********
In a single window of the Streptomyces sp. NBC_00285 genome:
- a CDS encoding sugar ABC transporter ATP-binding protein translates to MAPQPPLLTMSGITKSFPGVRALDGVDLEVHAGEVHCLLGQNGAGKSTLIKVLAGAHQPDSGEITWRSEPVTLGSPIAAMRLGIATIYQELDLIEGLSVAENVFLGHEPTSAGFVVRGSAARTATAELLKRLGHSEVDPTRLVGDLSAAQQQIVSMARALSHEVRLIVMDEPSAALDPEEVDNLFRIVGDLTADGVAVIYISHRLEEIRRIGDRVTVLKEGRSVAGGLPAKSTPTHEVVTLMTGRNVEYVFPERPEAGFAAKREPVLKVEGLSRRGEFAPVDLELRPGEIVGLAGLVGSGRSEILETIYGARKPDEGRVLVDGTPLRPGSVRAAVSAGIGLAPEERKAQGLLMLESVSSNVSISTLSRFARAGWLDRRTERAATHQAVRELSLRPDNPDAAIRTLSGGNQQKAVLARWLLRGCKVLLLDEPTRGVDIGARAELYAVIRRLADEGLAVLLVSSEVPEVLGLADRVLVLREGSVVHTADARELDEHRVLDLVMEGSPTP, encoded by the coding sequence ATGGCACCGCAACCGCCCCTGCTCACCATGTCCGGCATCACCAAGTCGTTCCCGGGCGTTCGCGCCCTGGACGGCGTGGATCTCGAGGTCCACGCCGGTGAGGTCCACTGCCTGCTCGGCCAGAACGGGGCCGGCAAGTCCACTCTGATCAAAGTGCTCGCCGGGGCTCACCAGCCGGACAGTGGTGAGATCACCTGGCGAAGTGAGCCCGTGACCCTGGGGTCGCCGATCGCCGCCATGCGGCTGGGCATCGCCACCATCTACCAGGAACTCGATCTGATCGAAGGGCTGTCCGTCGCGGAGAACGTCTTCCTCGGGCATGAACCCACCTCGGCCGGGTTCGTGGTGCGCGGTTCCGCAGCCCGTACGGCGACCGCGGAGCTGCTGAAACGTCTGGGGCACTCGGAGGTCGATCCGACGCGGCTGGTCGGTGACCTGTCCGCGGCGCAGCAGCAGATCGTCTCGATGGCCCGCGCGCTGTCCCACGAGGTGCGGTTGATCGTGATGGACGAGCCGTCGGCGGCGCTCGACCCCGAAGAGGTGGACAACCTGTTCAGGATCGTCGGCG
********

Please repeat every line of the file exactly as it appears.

In a single window of the Streptomyces sp. NBC_00285 genome:
- a CDS encoding sugar ABC transporter ATP-binding protein translates to MAPQPPLLTMSGITKSFPGVRALDGVDLEVHAGEVHCLLGQNGAGKSTLIKVLAGAHQPDSGEITWRSEPVTLGSPIAAMRLGIATIYQELDLIEGLSVAENVFLGHEPTSAGFVVRGSAARTATAELLKRLGHSEVDPTRLVGDLSAAQQQIVSMARALSHEVRLIVMDEPSAALDPEEVDNLFRIVGDLTADGVAVIYISHRLEEIRRIGDRVTVLKEGRSVAGGLPAKSTPTHEVVTLMTGRNVEYVFPERPEAGFAAKREPVLKVEGLSRRGEFAPVDLELRPGEIVGLAGLVGSGRSEILETIYGARKPDEGRVLVDGTPLRPGSVRAAVSAGIGLAPEERKAQGLLMLESVSSNVSISTLSRFARAGWLDRRTERAATHQAVRELSLRPDNPDAAIRTLSGGNQQKAVLARWLLRGCKVLLLDEPTRGVDIGARAELYAVIRRLADEGLAVLLVSSEVPEVLGLADRVLVLREGSVVHTADARELDEHRVLDLVMEGSPTP, encoded by the coding sequence ATGGCACCGCAACCGCCCCTGCTCACCATGTCCGGCATCACCAAGTCGTTCCCGGGCGTTCGCGCCCTGGACGGCGTGGATCTCGAGGTCCACGCCGGTGAGGTCCACTGCCTGCTCGGCCAGAACGGGGCCGGCAAGTCCACTCTGATCAAAGTGCTCGCCGGGGCTCACCAGCCGGACAGTGGTGAGATCACCTGGCGAAGTGAGCCCGTGACCCTGGGGTCGCCGATCGCCGCCATGCGGCTGGGCATCGCCACCATCTACCAGGAACTCGATCTGATCGAAGGGCTGTCCGTCGCGGAGAACGTCTTCCTCGGGCATGAACCCACCTCGGCCGGGTTCGTGGTGCGCGGTTCCGCAGCCCGTACGGCGACCGCGGAGCTGCTGAAACGTCTGGGGCACTCGGAGGTCGATCCGACGCGGCTGGTCGGTGACCTGTCCGCGGCGCAGCAGCAGATCGTCTCGATGGCCCGCGCGCTGTCCCACGAGGTGCGGTTGATCGTGATGGACGAGCCGTCGGCGGCGCTCGACCCCGAAGAGGTGGACAACCTGTTCAGGATCGTCGGCG